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How tourism companies and organisations celebrated International Women’s Day through purple-washing their claims of gender equality

This International Women’s Day (IWD), the world of business came together as it does every year, to celebrate women’s achievements and raise awareness for gender equality across sectors. However, just like any internationally recognised day for the celebration of the resilience of communities and workers still facing systemic oppression and marginalisation, IWD  has become an opportunity for corporate “purple-washing”, where a simple #BreaktheBias can save a company from the scrutiny of feminist organisations.

In order to investigate the extent to which gender-washing exists within the tourism and hospitality industry, we created an evidence base consisting of IWD tweets from some of the largest companies and organisations in the world, along with smaller women-led companies, to identify whether they have implemented gender policies to affirm their claims of gender equality. Out of the 50 companies/organisations investigated which tweeted their support for IWD, only 20 organisations had concrete public facing gender policies.

Making real moves towards gender equality: Heathrow and IHG Hotels & Resorts

Heathrow Airport, which tweeted about supporting women in aviation to progress in their careers through apprenticeships, not only have a Diversity and Inclusion policy focusing on gender, sexuality, disability and ethnicity but they also have a range of programmes and networks to empower women in aviation.

IHG Hotels and Resorts, which also showed their support for IWD, not only have a policy statement on equal employment but are also named the best hospitality place to work for LGBTQ equality for 6 years in a row.

Puple-Washing: Companies lacking concrete, public-facing gender policies

The 30 companies and organisations who tweeted on IWD but have no concrete public facing gender policies included Ryanair, Princes Cruises, IBT Berlin and WTM London.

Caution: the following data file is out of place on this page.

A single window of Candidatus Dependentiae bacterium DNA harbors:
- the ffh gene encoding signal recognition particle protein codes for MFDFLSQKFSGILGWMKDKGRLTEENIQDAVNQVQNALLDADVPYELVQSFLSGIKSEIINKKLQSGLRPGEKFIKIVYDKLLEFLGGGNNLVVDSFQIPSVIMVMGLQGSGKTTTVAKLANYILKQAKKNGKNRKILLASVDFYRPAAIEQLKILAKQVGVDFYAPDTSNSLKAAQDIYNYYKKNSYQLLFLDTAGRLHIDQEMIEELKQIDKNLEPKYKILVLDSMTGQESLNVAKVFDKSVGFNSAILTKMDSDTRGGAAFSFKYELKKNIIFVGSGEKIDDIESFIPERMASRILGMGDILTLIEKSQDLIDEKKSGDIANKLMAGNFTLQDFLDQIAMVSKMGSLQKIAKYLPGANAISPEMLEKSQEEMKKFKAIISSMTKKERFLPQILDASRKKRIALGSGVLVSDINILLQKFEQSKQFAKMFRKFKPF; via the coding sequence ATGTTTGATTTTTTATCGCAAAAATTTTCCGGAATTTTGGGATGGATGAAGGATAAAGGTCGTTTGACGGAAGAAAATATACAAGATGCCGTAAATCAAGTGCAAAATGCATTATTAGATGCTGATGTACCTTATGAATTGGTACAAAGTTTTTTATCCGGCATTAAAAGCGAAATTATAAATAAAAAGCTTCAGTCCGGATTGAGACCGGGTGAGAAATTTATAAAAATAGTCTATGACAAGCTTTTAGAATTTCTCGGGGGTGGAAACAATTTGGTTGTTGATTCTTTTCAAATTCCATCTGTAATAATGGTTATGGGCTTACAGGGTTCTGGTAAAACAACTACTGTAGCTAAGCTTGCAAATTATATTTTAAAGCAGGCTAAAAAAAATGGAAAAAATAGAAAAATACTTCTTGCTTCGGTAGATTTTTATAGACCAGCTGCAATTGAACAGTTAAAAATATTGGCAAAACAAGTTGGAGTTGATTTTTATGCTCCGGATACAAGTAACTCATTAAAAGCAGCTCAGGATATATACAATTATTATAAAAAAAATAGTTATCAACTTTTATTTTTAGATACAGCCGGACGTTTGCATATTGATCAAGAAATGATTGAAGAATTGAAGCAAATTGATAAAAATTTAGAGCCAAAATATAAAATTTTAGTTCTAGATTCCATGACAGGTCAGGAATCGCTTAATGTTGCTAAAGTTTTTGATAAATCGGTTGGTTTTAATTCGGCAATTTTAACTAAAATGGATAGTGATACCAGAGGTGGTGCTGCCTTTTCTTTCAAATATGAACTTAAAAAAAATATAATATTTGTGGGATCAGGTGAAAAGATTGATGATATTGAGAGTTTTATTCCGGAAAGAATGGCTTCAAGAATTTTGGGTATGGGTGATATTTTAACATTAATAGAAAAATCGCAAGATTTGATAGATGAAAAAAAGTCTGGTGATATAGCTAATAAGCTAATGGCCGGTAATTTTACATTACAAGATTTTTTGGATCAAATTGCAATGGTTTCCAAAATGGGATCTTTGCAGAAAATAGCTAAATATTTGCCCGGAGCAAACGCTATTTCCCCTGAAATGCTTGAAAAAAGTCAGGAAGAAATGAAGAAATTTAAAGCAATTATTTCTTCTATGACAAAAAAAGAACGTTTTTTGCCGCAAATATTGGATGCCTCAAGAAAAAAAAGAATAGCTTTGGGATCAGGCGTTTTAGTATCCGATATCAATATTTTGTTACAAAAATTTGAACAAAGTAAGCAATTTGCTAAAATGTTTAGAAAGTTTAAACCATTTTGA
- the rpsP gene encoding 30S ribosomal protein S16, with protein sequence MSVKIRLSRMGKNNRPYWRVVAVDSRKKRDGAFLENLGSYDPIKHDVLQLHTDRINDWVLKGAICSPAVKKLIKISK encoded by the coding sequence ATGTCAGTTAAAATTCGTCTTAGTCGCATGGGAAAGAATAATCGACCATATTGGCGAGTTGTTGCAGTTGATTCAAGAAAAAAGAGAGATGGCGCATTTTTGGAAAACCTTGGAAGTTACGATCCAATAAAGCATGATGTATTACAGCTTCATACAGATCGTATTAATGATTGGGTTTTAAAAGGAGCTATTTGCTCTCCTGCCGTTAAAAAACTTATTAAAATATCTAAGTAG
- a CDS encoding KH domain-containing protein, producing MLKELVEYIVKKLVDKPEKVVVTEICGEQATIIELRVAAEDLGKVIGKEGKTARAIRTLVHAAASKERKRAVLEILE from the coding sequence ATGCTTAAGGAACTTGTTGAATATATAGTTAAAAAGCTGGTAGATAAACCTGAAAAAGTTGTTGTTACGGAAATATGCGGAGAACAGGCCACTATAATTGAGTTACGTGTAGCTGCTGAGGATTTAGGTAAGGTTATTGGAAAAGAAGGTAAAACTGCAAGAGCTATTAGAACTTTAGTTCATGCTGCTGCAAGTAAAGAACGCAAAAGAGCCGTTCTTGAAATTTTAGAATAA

Some organisations had initiatives and measures to address gender imbalances and pay gaps, such as EasyJet, TUI, P&O Cruises and Booking.com.

But this is not enough to prove that active work to resolve gender inequality is being done, or that a set target is being worked towards. Without an external gender/diversity and inclusivity policy or committee, it’s easy for companies and organisations to jump on the gender-washing bandwagon by either showing support for holidays like IWD or investing into projects which show no evidence for real sustainable change (such as the infamous “Plant a tree with every purchase” green-washing corporate strategy).

Whilst our findings will be followed up with a more thorough research report, the issue of “purple-washing” when there are no public facing gender policies needs to be addressed. Corporations must be more transparent about their commitment to addressing gender imbalance working with women  to address gender imbalances in their workspaces and beyond, but also working with gender equality focused organisations to establish a culture of corporate accountability and transparency.

Agrita Dandriyal, Research Assistant for Equality in Tourism
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